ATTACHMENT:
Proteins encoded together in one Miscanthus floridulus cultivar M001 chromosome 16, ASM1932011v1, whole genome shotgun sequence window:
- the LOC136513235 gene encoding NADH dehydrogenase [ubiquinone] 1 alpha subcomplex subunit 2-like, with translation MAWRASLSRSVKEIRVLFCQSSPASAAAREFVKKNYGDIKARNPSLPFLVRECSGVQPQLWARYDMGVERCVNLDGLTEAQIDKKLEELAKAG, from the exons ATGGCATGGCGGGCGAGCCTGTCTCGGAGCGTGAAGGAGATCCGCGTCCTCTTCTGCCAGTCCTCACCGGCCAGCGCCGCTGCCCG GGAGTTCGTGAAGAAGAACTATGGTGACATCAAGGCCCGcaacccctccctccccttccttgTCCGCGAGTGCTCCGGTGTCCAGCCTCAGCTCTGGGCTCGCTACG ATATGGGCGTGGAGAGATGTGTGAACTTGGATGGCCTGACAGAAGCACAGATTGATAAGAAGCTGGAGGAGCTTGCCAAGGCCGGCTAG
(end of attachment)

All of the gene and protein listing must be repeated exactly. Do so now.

Proteins encoded together in one Miscanthus floridulus cultivar M001 chromosome 16, ASM1932011v1, whole genome shotgun sequence window:
- the LOC136513235 gene encoding NADH dehydrogenase [ubiquinone] 1 alpha subcomplex subunit 2-like, with translation MAWRASLSRSVKEIRVLFCQSSPASAAAREFVKKNYGDIKARNPSLPFLVRECSGVQPQLWARYDMGVERCVNLDGLTEAQIDKKLEELAKAG, from the exons ATGGCATGGCGGGCGAGCCTGTCTCGGAGCGTGAAGGAGATCCGCGTCCTCTTCTGCCAGTCCTCACCGGCCAGCGCCGCTGCCCG GGAGTTCGTGAAGAAGAACTATGGTGACATCAAGGCCCGcaacccctccctccccttccttgTCCGCGAGTGCTCCGGTGTCCAGCCTCAGCTCTGGGCTCGCTACG ATATGGGCGTGGAGAGATGTGTGAACTTGGATGGCCTGACAGAAGCACAGATTGATAAGAAGCTGGAGGAGCTTGCCAAGGCCGGCTAG